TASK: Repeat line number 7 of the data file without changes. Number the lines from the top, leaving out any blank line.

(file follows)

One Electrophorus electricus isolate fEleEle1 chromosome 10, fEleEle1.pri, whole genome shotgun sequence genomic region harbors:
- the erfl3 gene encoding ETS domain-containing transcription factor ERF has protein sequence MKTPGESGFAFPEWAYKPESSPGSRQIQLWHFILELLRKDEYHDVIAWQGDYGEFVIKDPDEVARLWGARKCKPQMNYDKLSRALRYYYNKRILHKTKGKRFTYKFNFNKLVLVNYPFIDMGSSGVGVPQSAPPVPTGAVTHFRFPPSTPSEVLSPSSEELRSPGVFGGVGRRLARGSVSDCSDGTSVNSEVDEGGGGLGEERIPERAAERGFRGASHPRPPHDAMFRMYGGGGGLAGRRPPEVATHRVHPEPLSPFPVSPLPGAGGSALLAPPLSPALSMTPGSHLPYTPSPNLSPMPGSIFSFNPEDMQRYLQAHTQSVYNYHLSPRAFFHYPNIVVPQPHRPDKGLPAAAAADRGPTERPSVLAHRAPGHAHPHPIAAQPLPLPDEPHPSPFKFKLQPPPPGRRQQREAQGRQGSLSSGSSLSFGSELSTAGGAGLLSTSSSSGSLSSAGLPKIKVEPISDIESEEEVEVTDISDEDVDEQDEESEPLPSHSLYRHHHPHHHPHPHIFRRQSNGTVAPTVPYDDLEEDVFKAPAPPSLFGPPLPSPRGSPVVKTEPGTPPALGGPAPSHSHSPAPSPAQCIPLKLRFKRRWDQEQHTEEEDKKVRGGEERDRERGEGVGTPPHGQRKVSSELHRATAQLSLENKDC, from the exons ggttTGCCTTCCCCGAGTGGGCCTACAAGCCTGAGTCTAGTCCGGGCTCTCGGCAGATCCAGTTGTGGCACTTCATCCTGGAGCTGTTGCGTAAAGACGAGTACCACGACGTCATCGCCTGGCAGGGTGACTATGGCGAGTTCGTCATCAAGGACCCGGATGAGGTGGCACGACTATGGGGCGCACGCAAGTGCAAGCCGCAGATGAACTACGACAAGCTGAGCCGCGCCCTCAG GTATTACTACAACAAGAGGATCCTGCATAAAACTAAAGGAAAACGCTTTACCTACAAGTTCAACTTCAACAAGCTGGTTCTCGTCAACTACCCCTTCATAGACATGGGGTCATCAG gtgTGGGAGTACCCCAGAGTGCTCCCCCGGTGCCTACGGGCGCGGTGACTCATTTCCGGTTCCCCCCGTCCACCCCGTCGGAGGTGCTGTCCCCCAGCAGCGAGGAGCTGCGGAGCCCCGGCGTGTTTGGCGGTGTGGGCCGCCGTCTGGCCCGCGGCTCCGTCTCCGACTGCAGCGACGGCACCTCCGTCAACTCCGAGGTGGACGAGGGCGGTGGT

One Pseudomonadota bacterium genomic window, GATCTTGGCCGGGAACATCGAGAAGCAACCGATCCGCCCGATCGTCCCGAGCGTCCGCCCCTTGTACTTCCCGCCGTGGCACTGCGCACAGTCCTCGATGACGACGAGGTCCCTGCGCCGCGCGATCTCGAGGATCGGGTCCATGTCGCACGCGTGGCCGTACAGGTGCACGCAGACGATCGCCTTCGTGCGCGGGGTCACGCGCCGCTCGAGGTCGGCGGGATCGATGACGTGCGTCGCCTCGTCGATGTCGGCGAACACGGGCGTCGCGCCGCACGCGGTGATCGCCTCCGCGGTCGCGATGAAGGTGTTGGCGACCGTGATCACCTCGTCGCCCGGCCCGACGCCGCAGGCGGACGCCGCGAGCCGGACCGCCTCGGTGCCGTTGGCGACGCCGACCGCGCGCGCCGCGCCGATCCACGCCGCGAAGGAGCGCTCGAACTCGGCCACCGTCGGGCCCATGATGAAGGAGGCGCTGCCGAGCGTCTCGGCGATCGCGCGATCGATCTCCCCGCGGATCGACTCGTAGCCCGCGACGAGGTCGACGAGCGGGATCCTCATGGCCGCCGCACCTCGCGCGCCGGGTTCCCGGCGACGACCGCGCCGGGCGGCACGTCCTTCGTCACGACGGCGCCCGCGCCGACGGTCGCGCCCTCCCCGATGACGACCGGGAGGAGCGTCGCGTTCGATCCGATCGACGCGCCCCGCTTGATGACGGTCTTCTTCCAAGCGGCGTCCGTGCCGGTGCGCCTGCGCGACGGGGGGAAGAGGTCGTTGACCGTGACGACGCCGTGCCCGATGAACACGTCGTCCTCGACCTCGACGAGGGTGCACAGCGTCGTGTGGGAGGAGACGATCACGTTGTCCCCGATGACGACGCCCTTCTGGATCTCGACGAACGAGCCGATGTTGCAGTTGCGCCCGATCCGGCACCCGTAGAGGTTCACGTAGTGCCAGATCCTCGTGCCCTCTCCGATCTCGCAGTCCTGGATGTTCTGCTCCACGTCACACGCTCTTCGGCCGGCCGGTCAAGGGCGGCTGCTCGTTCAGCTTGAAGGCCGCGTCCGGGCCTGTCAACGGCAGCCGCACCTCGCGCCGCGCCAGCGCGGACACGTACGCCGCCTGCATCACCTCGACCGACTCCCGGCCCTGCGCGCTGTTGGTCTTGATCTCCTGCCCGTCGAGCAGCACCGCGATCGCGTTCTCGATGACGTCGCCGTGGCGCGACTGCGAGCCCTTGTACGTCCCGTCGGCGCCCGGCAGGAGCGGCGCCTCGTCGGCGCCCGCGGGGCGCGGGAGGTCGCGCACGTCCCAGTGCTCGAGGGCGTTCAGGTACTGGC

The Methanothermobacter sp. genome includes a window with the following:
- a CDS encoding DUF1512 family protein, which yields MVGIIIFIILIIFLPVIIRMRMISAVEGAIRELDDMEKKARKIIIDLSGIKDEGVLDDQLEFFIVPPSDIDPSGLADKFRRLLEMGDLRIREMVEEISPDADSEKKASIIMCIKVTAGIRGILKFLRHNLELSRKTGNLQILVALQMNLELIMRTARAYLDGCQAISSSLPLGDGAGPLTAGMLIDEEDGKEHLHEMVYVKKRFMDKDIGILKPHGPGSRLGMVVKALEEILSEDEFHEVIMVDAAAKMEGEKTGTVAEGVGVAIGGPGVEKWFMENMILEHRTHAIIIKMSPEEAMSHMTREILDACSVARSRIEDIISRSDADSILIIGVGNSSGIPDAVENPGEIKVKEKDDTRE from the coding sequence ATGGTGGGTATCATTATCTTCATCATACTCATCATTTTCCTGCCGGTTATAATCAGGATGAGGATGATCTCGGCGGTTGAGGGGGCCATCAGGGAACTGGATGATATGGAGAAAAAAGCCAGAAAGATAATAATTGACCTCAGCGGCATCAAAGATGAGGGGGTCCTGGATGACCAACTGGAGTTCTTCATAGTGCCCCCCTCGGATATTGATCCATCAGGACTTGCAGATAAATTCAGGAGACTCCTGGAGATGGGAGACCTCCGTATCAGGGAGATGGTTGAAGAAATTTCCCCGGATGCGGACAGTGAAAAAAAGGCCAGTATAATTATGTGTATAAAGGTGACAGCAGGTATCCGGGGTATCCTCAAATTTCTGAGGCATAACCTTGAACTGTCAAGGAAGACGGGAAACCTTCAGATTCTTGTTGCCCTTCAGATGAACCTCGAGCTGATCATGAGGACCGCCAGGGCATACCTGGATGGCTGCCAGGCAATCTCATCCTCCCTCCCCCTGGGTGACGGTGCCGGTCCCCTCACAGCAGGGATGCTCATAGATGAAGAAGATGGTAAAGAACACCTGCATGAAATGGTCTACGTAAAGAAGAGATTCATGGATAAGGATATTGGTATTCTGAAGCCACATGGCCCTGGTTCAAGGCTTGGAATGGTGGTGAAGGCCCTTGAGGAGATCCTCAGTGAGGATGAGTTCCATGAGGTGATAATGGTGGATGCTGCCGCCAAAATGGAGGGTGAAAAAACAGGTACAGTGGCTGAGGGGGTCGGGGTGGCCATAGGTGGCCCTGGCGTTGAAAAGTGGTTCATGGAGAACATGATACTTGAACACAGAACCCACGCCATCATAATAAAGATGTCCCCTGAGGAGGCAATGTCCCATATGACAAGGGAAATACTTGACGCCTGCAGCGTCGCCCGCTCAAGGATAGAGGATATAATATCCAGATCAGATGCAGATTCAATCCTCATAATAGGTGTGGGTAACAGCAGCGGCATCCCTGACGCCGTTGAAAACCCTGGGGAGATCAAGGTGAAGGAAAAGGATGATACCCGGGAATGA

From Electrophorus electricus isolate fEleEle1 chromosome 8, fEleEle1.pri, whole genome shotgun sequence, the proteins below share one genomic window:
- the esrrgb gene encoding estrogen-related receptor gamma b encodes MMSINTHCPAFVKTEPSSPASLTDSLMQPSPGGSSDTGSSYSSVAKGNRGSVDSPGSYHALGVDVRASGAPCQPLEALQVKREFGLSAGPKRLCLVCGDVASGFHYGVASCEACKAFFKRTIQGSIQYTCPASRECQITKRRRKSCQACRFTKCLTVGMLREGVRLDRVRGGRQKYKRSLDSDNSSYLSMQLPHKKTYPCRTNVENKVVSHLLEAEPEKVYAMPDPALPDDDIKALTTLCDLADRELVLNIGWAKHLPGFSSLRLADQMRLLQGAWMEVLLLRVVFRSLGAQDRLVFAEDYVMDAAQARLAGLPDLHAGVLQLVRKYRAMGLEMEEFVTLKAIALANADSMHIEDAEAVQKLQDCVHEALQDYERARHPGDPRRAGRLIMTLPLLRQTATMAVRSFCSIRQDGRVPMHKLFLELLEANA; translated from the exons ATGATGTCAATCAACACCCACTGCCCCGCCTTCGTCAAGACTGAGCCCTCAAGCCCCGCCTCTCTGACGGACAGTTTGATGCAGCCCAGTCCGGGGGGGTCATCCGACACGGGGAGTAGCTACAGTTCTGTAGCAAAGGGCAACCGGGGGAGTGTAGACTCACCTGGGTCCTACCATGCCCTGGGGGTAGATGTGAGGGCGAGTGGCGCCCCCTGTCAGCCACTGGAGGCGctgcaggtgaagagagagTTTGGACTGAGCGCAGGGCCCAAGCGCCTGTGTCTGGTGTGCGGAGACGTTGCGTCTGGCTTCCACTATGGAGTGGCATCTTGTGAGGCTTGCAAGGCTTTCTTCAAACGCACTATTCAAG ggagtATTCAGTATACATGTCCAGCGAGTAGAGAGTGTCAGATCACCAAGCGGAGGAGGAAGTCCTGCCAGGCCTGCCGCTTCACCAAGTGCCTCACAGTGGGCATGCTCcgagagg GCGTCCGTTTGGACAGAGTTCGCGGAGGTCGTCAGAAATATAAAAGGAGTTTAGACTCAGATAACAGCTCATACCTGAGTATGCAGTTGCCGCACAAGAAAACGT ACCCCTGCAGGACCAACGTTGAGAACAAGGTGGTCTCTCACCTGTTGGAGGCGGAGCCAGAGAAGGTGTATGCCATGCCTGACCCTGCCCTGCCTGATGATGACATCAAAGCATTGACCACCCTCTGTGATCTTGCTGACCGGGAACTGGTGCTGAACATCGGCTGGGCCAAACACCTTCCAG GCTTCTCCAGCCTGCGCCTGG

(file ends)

- the esrrgb gene encoding estrogen-related receptor gamma b encodes MMSINTHCPAFVKTEPSSPASLTDSLMQPSPGGSSDTGSSYSSVAKGNRGSVDSPGSYHALGVDVRASGAPCQPLEALQVKREFGLSAGPKRLCLVCGDVASGFHYGVASCEACKAFFKRTIQGSIQYTCPASRECQITKRRRKSCQACRFTKCLTVGMLREGVRLDRVRGGRQKYKRSLDSDNSSYLSMQLPHKKTYPCRTNVENKVVSHLLEAEPEKVYAMPDPALPDDDIKALTTLCDLADRELVLNIGWAKHLPGFSSLRLADQMRLLQGAWMEVLLLRVVFRSLGAQDRLVFAEDYVMDAAQARLAGLPDLHAGVLQLVRKYRAMGLEMEEFVTLKAIALANADSMHIEDAEAVQKLQDCVHEALQDYERARHPGDPRRAGRLIMTLPLLRQTATMAVRSFCSIRQDGRVPMHKLFLELLEANA; translated from the exons ATGATGTCAATCAACACCCACTGCCCCGCCTTCGTCAAGACTGAGCCCTCAAGCCCCGCCTCTCTGACGGACAGTTTGATGCAGCCCAGTCCGGGGGGGTCATCCGACACGGGGAGTAGCTACAGTTCTGTAGCAAAGGGCAACCGGGGGAGTGTAGACTCACCTGGGTCCTACCATGCCCTGGGGGTAGATGTGAGGGCGAGTGGCGCCCCCTGTCAGCCACTGGAGGCGctgcaggtgaagagagagTTTGGACTGAGCGCAGGGCCCAAGCGCCTGTGTCTGGTGTGCGGAGACGTTGCGTCTGGCTTCCACTATGGAGTGGCATCTTGTGAGGCTTGCAAGGCTTTCTTCAAACGCACTATTCAAG ggagtATTCAGTATACATGTCCAGCGAGTAGAGAGTGTCAGATCACCAAGCGGAGGAGGAAGTCCTGCCAGGCCTGCCGCTTCACCAAGTGCCTCACAGTGGGCATGCTCcgagagg GCGTCCGTTTGGACAGAGTTCGCGGAGGTCGTCAGAAATATAAAAGGAGTTTAGACTCAGATAACAGCTCATACCTGAGTATGCAGTTGCCGCACAAGAAAACGT ACCCCTGCAGGACCAACGTTGAGAACAAGGTGGTCTCTCACCTGTTGGAGGCGGAGCCAGAGAAGGTGTATGCCATGCCTGACCCTGCCCTGCCTGATGATGACATCAAAGCATTGACCACCCTCTGTGATCTTGCTGACCGGGAACTGGTGCTGAACATCGGCTGGGCCAAACACCTTCCAG GCTTCTCCAGCCTGCGCCTGG